Kelp (Laminaria digitata) uses iodide as a unique inorganic antioxidant to protect its surface and apoplastic space against reactive oxygen species such as ozone, hydrogen peroxide and superoxide, with implications for atmospheric and marine chemistry as well as regional climatic processes. If kelp is covered by seawater, this results in iodide leaching into surrounding sea water. In this study, the influence of the kelps Laminaria digitata, L. hyperborea, L. ochroleuca and Saccharina latissima on iodine speciation chemistry was explored at two sites in Oban (Argyll, Scotland) and Roscoff (Brittany, France) based on diver-operated in situ sampling. Seawater samples were subsequently analysed voltammetrically, accompanied by determination of extractable iodine concentrations in the tissues of the thalli surveyed by ICP-MS. The main result is that iodide concentrations in the vicinity of kelp thalli are strongly enhanced, especially at low tide, while iodate concentrations are decreased in comparison to open coastal water and open ocean concentrations.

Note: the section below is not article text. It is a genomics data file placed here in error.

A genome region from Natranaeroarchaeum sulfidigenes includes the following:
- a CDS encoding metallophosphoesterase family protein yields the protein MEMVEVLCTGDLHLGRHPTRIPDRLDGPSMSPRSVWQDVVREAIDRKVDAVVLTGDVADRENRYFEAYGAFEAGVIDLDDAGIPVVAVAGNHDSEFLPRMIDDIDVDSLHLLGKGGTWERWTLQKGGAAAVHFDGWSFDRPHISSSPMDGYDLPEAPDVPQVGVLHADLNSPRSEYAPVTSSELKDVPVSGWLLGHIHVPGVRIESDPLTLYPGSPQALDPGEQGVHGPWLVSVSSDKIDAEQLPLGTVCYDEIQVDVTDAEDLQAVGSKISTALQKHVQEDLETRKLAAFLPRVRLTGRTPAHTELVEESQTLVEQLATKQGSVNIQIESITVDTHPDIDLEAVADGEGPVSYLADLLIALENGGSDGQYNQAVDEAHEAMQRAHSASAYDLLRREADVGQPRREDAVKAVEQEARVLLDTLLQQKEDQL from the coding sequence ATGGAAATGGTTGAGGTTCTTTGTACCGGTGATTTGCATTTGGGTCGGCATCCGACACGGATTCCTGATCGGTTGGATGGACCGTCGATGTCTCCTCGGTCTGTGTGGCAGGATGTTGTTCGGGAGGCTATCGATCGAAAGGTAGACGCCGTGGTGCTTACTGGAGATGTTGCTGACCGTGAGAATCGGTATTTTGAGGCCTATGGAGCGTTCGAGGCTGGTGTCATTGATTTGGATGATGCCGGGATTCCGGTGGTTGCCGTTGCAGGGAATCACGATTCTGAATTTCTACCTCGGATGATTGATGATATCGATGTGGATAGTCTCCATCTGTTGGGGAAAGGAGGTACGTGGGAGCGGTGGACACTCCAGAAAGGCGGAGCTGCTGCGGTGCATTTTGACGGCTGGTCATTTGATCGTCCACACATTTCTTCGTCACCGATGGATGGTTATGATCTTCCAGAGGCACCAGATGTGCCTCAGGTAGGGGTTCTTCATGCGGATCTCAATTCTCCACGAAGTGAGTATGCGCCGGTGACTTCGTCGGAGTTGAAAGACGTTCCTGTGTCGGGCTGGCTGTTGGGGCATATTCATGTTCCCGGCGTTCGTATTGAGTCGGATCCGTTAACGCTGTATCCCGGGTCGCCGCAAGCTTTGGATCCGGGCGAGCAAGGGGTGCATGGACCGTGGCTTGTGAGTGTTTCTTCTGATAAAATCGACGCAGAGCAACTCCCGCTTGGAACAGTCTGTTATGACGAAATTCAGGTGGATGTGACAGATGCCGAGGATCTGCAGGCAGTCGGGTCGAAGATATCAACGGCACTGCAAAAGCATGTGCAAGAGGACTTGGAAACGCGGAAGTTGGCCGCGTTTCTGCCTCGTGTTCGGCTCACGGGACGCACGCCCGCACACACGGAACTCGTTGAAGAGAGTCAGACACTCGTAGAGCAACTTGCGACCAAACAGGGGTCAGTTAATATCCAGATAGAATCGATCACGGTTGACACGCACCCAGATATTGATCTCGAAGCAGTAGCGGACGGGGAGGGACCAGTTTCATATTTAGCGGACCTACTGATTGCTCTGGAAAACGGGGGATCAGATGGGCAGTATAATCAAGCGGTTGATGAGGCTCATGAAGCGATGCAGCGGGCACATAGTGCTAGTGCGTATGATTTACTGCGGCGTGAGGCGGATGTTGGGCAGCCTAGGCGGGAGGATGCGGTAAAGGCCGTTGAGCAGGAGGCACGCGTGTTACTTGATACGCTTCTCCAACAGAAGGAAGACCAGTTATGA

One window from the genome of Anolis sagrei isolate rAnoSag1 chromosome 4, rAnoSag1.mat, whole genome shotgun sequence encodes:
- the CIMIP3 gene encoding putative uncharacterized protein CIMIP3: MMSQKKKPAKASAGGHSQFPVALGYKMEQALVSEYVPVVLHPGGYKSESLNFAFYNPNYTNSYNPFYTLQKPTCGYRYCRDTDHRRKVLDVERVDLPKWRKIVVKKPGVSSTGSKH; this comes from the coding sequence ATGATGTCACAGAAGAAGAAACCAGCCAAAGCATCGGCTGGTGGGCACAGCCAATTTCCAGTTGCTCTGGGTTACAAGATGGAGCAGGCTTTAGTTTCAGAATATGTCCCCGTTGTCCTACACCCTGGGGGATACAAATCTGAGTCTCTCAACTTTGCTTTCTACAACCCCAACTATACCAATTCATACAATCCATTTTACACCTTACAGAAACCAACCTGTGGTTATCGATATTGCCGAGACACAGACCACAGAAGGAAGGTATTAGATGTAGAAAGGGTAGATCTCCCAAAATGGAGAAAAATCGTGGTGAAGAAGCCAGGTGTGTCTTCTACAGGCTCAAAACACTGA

|Journal||Estuarine, Coastal and Shelf Science|
|Publication status||Accepted/In press - 29 Jul 2021|